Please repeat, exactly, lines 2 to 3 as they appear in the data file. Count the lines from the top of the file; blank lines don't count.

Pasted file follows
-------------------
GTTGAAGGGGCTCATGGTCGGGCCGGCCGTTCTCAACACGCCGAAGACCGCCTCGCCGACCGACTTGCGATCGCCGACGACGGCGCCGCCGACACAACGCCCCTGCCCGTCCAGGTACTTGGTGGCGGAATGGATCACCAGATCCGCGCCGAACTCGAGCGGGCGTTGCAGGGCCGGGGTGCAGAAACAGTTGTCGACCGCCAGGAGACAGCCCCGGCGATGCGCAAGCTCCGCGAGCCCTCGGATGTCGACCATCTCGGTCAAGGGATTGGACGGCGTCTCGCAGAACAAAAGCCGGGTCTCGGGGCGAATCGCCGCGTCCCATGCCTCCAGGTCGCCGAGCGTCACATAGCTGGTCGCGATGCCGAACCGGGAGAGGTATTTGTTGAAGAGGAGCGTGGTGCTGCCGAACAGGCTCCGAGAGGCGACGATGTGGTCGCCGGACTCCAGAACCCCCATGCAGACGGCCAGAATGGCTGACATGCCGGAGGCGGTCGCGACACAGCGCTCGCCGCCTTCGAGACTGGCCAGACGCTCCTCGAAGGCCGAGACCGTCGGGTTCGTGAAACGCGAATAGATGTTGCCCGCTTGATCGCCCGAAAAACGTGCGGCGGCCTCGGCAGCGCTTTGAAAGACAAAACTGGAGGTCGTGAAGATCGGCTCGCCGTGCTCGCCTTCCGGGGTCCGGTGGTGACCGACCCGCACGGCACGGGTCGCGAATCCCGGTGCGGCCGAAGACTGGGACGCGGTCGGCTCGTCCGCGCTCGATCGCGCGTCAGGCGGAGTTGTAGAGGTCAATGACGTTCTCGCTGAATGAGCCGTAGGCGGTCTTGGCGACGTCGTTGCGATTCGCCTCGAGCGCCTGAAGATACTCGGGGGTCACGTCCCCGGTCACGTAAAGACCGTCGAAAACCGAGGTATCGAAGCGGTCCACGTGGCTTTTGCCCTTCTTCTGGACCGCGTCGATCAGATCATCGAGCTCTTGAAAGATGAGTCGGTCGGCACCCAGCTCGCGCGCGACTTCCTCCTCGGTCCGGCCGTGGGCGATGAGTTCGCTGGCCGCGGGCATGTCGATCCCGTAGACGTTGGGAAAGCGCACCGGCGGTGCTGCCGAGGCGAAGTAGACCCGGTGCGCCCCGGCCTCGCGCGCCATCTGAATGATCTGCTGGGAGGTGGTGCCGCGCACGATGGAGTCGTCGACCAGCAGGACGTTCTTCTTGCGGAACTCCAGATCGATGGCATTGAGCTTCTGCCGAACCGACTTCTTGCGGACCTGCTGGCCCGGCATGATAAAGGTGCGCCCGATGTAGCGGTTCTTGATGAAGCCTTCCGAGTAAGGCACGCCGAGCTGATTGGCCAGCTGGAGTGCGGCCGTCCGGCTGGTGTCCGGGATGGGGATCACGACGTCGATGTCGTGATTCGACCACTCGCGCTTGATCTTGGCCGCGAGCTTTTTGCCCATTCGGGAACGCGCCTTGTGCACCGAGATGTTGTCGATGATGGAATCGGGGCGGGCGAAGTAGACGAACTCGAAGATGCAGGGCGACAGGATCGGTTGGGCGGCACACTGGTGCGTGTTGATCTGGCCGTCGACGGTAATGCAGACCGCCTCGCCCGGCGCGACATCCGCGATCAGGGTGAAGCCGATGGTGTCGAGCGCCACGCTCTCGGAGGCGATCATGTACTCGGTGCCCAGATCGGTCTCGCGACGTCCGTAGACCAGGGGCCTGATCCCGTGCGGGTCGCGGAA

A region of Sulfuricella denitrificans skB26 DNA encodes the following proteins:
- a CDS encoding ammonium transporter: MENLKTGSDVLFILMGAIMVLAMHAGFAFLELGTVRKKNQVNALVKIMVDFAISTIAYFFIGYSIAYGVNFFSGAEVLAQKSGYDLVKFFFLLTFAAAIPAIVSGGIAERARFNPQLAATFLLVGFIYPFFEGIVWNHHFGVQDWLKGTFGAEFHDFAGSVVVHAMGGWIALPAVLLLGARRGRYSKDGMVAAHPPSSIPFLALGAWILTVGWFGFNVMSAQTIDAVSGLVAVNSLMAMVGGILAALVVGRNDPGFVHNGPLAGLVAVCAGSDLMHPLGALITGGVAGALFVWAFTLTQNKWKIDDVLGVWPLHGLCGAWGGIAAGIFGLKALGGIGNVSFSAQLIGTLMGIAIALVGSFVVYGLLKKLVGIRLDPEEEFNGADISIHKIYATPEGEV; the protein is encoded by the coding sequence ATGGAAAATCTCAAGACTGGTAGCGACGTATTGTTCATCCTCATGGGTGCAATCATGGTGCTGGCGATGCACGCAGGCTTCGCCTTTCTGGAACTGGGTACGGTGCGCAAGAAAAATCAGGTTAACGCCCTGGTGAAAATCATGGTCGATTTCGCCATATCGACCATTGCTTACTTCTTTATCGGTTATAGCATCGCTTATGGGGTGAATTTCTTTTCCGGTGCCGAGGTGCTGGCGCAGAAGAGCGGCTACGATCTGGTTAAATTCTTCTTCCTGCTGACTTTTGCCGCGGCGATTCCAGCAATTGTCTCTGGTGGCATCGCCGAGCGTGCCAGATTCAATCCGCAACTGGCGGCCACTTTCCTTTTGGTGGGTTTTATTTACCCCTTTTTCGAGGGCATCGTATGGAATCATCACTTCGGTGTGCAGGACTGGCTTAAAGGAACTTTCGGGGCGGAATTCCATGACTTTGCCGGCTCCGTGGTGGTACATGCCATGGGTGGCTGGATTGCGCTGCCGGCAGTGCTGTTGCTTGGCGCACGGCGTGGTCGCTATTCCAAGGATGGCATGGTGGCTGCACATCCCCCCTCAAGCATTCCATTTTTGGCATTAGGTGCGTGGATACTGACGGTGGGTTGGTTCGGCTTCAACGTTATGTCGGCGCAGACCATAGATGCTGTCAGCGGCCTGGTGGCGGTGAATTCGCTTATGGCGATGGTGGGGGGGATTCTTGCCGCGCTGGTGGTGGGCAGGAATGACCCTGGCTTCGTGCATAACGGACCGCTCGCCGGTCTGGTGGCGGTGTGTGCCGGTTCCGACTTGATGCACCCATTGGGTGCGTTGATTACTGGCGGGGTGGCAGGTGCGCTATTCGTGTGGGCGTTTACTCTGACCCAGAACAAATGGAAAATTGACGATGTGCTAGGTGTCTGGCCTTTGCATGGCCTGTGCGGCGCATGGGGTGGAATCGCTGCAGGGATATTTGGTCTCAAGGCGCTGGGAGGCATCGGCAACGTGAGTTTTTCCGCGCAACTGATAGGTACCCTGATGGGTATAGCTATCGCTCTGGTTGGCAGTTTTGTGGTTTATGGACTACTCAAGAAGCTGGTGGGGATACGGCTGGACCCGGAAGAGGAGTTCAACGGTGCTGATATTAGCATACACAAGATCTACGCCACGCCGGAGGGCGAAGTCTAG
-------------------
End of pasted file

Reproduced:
A region of Sulfuricella denitrificans skB26 DNA encodes the following proteins:
- a CDS encoding ammonium transporter: MENLKTGSDVLFILMGAIMVLAMHAGFAFLELGTVRKKNQVNALVKIMVDFAISTIAYFFIGYSIAYGVNFFSGAEVLAQKSGYDLVKFFFLLTFAAAIPAIVSGGIAERARFNPQLAATFLLVGFIYPFFEGIVWNHHFGVQDWLKGTFGAEFHDFAGSVVVHAMGGWIALPAVLLLGARRGRYSKDGMVAAHPPSSIPFLALGAWILTVGWFGFNVMSAQTIDAVSGLVAVNSLMAMVGGILAALVVGRNDPGFVHNGPLAGLVAVCAGSDLMHPLGALITGGVAGALFVWAFTLTQNKWKIDDVLGVWPLHGLCGAWGGIAAGIFGLKALGGIGNVSFSAQLIGTLMGIAIALVGSFVVYGLLKKLVGIRLDPEEEFNGADISIHKIYATPEGEV; the protein is encoded by the coding sequence ATGGAAAATCTCAAGACTGGTAGCGACGTATTGTTCATCCTCATGGGTGCAATCATGGTGCTGGCGATGCACGCAGGCTTCGCCTTTCTGGAACTGGGTACGGTGCGCAAGAAAAATCAGGTTAACGCCCTGGTGAAAATCATGGTCGATTTCGCCATATCGACCATTGCTTACTTCTTTATCGGTTATAGCATCGCTTATGGGGTGAATTTCTTTTCCGGTGCCGAGGTGCTGGCGCAGAAGAGCGGCTACGATCTGGTTAAATTCTTCTTCCTGCTGACTTTTGCCGCGGCGATTCCAGCAATTGTCTCTGGTGGCATCGCCGAGCGTGCCAGATTCAATCCGCAACTGGCGGCCACTTTCCTTTTGGTGGGTTTTATTTACCCCTTTTTCGAGGGCATCGTATGGAATCATCACTTCGGTGTGCAGGACTGGCTTAAAGGAACTTTCGGGGCGGAATTCCATGACTTTGCCGGCTCCGTGGTGGTACATGCCATGGGTGGCTGGATTGCGCTGCCGGCAGTGCTGTTGCTTGGCGCACGGCGTGGTCGCTATTCCAAGGATGGCATGGTGGCTGCACATCCCCCCTCAAGCATTCCATTTTTGGCATTAGGTGCGTGGATACTGACGGTGGGTTGGTTCGGCTTCAACGTTATGTCGGCGCAGACCATAGATGCTGTCAGCGGCCTGGTGGCGGTGAATTCGCTTATGGCGATGGTGGGGGGGATTCTTGCCGCGCTGGTGGTGGGCAGGAATGACCCTGGCTTCGTGCATAACGGACCGCTCGCCGGTCTGGTGGCGGTGTGTGCCGGTTCCGACTTGATGCACCCATTGGGTGCGTTGATTACTGGCGGGGTGGCAGGTGCGCTATTCGTGTGGGCGTTTACTCTGACCCAGAACAAATGGAAAATTGACGATGTGCTAGGTGTCTGGCCTTTGCATGGCCTGTGCGGCGCATGGGGTGGAATCGCTGCAGGGATATTTGGTCTCAAGGCGCTGGGAGGCATCGGCAACGTGAGTTTTTCCGCGCAACTGATAGGTACCCTGATGGGTATAGCTATCGCTCTGGTTGGCAGTTTTGTGGTTTATGGACTACTCAAGAAGCTGGTGGGGATACGGCTGGACCCGGAAGAGGAGTTCAACGGTGCTGATATTAGCATACACAAGATCTACGCCACGCCGGAGGGCGAAGTCTAG